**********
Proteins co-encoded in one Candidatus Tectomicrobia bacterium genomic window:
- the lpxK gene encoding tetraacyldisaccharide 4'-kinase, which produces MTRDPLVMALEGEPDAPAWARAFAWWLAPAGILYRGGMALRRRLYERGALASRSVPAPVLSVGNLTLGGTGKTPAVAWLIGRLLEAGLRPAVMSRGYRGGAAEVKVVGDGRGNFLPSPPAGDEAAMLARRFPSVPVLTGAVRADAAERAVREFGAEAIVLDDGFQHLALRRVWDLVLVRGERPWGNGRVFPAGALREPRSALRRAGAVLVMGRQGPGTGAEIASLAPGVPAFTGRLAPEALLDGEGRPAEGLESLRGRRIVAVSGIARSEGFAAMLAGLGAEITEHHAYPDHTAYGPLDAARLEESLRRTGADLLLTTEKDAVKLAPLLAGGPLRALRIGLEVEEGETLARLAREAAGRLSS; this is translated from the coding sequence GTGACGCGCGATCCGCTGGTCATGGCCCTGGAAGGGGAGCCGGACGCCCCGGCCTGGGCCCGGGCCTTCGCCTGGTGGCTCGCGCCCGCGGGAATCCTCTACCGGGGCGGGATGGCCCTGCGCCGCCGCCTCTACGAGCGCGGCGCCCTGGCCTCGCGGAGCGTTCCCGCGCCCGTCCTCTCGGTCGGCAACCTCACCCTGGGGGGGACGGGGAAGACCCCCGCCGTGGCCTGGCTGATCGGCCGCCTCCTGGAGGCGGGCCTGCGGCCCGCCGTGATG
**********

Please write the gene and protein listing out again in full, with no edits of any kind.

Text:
Proteins co-encoded in one Candidatus Tectomicrobia bacterium genomic window:
- the lpxK gene encoding tetraacyldisaccharide 4'-kinase, which produces MTRDPLVMALEGEPDAPAWARAFAWWLAPAGILYRGGMALRRRLYERGALASRSVPAPVLSVGNLTLGGTGKTPAVAWLIGRLLEAGLRPAVMSRGYRGGAAEVKVVGDGRGNFLPSPPAGDEAAMLARRFPSVPVLTGAVRADAAERAVREFGAEAIVLDDGFQHLALRRVWDLVLVRGERPWGNGRVFPAGALREPRSALRRAGAVLVMGRQGPGTGAEIASLAPGVPAFTGRLAPEALLDGEGRPAEGLESLRGRRIVAVSGIARSEGFAAMLAGLGAEITEHHAYPDHTAYGPLDAARLEESLRRTGADLLLTTEKDAVKLAPLLAGGPLRALRIGLEVEEGETLARLAREAAGRLSS; this is translated from the coding sequence GTGACGCGCGATCCGCTGGTCATGGCCCTGGAAGGGGAGCCGGACGCCCCGGCCTGGGCCCGGGCCTTCGCCTGGTGGCTCGCGCCCGCGGGAATCCTCTACCGGGGCGGGATGGCCCTGCGCCGCCGCCTCTACGAGCGCGGCGCCCTGGCCTCGCGGAGCGTTCCCGCGCCCGTCCTCTCGGTCGGCAACCTCACCCTGGGGGGGACGGGGAAGACCCCCGCCGTGGCCTGGCTGATCGGCCGCCTCCTGGAGGCGGGCCTGCGGCCCGCCGTGATG